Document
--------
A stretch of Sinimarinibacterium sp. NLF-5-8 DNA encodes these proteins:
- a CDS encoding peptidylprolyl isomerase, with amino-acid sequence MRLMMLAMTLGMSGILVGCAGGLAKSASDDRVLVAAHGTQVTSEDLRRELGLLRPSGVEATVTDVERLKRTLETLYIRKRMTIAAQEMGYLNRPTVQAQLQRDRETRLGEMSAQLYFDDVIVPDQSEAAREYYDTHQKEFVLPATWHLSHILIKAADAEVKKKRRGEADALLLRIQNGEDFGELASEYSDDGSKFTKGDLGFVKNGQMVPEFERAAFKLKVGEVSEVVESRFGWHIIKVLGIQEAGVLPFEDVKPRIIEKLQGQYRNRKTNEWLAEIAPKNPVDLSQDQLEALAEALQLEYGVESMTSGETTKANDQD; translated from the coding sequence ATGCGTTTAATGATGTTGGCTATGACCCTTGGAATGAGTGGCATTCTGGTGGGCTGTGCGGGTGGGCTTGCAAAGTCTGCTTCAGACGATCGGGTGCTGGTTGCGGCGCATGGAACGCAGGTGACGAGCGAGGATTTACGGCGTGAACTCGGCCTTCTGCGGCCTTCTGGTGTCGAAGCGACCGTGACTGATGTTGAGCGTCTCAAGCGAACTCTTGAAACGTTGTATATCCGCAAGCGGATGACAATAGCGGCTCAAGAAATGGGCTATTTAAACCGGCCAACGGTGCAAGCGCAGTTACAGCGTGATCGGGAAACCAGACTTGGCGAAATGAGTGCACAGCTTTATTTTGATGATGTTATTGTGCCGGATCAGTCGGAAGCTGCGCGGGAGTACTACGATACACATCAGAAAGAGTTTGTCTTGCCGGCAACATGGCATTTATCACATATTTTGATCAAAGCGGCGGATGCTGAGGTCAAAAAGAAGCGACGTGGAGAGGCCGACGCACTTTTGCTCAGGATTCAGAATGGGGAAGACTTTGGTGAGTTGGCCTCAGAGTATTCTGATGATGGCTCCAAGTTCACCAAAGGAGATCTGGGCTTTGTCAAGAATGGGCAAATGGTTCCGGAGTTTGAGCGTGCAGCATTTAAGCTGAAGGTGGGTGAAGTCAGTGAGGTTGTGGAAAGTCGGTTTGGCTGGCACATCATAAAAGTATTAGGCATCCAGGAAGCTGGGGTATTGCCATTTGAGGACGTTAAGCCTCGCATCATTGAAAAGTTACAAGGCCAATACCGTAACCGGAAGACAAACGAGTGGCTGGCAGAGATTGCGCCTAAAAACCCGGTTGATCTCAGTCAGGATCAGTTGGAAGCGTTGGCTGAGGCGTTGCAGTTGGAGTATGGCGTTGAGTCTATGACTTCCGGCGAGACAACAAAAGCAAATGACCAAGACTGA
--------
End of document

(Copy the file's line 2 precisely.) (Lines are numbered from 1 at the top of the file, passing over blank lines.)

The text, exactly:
- a CDS encoding peptidylprolyl isomerase, with amino-acid sequence MRLMMLAMTLGMSGILVGCAGGLAKSASDDRVLVAAHGTQVTSEDLRRELGLLRPSGVEATVTDVERLKRTLETLYIRKRMTIAAQEMGYLNRPTVQAQLQRDRETRLGEMSAQLYFDDVIVPDQSEAAREYYDTHQKEFVLPATWHLSHILIKAADAEVKKKRRGEADALLLRIQNGEDFGELASEYSDDGSKFTKGDLGFVKNGQMVPEFERAAFKLKVGEVSEVVESRFGWHIIKVLGIQEAGVLPFEDVKPRIIEKLQGQYRNRKTNEWLAEIAPKNPVDLSQDQLEALAEALQLEYGVESMTSGETTKANDQD; translated from the coding sequence ATGCGTTTAATGATGTTGGCTATGACCCTTGGAATGAGTGGCATTCTGGTGGGCTGTGCGGGTGGGCTTGCAAAGTCTGCTTCAGACGATCGGGTGCTGGTTGCGGCGCATGGAACGCAGGTGACGAGCGAGGATTTACGGCGTGAACTCGGCCTTCTGCGGCCTTCTGGTGTCGAAGCGACCGTGACTGATGTTGAGCGTCTCAAGCGAACTCTTGAAACGTTGTATATCCGCAAGCGGATGACAATAGCGGCTCAAGAAATGGGCTATTTAAACCGGCCAACGGTGCAAGCGCAGTTACAGCGTGATCGGGAAACCAGACTTGGCGAAATGAGTGCACAGCTTTATTTTGATGATGTTATTGTGCCGGATCAGTCGGAAGCTGCGCGGGAGTACTACGATACACATCAGAAAGAGTTTGTCTTGCCGGCAACATGGCATTTATCACATATTTTGATCAAAGCGGCGGATGCTGAGGTCAAAAAGAAGCGACGTGGAGAGGCCGACGCACTTTTGCTCAGGATTCAGAATGGGGAAGACTTTGGTGAGTTGGCCTCAGAGTATTCTGATGATGGCTCCAAGTTCACCAAAGGAGATCTGGGCTTTGTCAAGAATGGGCAAATGGTTCCGGAGTTTGAGCGTGCAGCATTTAAGCTGAAGGTGGGTGAAGTCAGTGAGGTTGTGGAAAGTCGGTTTGGCTGGCACATCATAAAAGTATTAGGCATCCAGGAAGCTGGGGTATTGCCATTTGAGGACGTTAAGCCTCGCATCATTGAAAAGTTACAAGGCCAATACCGTAACCGGAAGACAAACGAGTGGCTGGCAGAGATTGCGCCTAAAAACCCGGTTGATCTCAGTCAGGATCAGTTGGAAGCGTTGGCTGAGGCGTTGCAGTTGGAGTATGGCGTTGAGTCTATGACTTCCGGCGAGACAACAAAAGCAAATGACCAAGACTGA